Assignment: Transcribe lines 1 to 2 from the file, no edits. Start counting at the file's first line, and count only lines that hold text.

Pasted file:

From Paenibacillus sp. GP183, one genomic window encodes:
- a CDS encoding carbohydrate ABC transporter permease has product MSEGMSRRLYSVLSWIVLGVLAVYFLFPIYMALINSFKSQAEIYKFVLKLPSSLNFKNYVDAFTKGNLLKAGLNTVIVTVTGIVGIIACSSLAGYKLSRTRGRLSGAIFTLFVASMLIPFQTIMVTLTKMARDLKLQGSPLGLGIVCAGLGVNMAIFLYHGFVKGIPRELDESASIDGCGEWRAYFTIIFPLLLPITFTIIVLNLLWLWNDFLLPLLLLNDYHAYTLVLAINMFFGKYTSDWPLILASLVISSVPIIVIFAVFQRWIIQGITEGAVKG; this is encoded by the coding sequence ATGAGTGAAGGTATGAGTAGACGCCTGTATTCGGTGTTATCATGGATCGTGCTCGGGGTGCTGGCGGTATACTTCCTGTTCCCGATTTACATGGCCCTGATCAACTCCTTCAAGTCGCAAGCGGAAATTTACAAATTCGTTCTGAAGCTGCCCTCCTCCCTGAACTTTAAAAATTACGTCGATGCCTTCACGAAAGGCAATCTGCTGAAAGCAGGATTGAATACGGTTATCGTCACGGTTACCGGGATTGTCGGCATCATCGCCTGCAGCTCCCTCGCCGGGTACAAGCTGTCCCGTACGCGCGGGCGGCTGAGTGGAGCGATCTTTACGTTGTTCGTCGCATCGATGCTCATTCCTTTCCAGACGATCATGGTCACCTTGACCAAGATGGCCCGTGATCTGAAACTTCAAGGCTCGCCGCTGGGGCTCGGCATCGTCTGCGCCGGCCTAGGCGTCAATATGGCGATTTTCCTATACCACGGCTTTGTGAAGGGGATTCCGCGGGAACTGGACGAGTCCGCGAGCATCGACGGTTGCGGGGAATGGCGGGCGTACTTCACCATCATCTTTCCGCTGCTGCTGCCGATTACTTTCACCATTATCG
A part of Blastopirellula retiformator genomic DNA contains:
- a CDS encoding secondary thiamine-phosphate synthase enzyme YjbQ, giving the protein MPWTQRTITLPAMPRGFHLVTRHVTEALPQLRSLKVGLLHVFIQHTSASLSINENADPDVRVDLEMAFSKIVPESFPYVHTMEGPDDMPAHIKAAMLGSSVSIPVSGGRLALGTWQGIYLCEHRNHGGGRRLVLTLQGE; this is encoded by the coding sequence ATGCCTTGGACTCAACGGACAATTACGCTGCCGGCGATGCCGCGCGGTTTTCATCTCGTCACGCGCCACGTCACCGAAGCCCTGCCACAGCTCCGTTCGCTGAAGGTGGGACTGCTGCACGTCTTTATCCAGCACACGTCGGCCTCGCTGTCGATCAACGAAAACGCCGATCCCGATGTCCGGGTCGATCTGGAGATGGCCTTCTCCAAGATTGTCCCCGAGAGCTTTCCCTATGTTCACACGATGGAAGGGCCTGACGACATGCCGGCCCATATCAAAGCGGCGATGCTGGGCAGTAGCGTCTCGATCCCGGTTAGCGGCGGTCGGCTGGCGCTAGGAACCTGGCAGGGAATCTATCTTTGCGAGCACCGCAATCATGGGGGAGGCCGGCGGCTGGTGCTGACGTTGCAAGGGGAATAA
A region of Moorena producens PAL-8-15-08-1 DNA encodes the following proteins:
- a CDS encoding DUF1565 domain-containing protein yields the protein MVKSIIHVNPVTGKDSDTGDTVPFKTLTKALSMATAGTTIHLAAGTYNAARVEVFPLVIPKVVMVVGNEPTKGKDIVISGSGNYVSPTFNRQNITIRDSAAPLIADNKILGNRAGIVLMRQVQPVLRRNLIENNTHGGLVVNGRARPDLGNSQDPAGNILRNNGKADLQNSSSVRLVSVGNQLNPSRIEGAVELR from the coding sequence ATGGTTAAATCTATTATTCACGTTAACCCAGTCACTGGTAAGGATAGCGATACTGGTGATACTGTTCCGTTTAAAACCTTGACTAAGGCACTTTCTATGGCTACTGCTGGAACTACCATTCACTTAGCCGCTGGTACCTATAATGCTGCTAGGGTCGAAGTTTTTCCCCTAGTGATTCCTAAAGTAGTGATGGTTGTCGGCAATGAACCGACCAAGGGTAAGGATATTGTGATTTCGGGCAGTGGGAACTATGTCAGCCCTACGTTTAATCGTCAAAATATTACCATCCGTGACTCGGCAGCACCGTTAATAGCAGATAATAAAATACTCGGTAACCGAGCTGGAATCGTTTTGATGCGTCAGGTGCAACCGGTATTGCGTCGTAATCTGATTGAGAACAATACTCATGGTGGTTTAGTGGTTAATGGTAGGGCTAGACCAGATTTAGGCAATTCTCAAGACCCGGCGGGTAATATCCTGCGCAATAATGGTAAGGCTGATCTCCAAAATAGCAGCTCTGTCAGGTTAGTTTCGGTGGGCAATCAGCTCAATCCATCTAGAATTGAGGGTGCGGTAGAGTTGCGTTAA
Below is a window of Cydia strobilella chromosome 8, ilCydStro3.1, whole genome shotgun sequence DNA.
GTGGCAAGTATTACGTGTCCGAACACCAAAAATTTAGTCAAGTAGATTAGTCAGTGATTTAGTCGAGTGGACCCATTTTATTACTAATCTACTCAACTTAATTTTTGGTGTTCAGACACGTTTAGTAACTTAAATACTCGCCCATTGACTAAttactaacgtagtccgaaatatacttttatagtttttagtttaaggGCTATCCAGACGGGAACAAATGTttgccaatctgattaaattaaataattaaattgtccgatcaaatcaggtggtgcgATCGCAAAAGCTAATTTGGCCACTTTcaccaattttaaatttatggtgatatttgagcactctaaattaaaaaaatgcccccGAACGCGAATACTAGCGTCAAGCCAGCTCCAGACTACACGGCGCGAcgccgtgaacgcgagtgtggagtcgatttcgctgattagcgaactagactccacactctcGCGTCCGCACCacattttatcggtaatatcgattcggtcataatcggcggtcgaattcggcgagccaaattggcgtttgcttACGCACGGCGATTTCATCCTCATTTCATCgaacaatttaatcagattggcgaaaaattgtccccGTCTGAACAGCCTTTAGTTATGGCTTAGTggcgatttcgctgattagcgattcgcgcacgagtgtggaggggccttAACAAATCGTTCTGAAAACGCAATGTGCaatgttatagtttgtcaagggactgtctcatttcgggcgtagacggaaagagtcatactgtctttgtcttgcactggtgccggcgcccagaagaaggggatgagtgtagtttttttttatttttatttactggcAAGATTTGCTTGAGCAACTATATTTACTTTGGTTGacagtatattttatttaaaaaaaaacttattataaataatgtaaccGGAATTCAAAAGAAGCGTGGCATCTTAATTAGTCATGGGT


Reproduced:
From Paenibacillus sp. GP183, one genomic window encodes:
- a CDS encoding carbohydrate ABC transporter permease has product MSEGMSRRLYSVLSWIVLGVLAVYFLFPIYMALINSFKSQAEIYKFVLKLPSSLNFKNYVDAFTKGNLLKAGLNTVIVTVTGIVGIIACSSLAGYKLSRTRGRLSGAIFTLFVASMLIPFQTIMVTLTKMARDLKLQGSPLGLGIVCAGLGVNMAIFLYHGFVKGIPRELDESASIDGCGEWRAYFTIIFPLLLPITFTIIVLNLLWLWNDFLLPLLLLNDYHAYTLVLAINMFFGKYTSDWPLILASLVISSVPIIVIFAVFQRWIIQGITEGAVKG; this is encoded by the coding sequence ATGAGTGAAGGTATGAGTAGACGCCTGTATTCGGTGTTATCATGGATCGTGCTCGGGGTGCTGGCGGTATACTTCCTGTTCCCGATTTACATGGCCCTGATCAACTCCTTCAAGTCGCAAGCGGAAATTTACAAATTCGTTCTGAAGCTGCCCTCCTCCCTGAACTTTAAAAATTACGTCGATGCCTTCACGAAAGGCAATCTGCTGAAAGCAGGATTGAATACGGTTATCGTCACGGTTACCGGGATTGTCGGCATCATCGCCTGCAGCTCCCTCGCCGGGTACAAGCTGTCCCGTACGCGCGGGCGGCTGAGTGGAGCGATCTTTACGTTGTTCGTCGCATCGATGCTCATTCCTTTCCAGACGATCATGGTCACCTTGACCAAGATGGCCCGTGATCTGAAACTTCAAGGCTCGCCGCTGGGGCTCGGCATCGTCTGCGCCGGCCTAGGCGTCAATATGGCGATTTTCCTATACCACGGCTTTGTGAAGGGGATTCCGCGGGAACTGGACGAGTCCGCGAGCATCGACGGTTGCGGGGAATGGCGGGCGTACTTCACCATCATCTTTCCGCTGCTGCTGCCGATTACTTTCACCATTATCG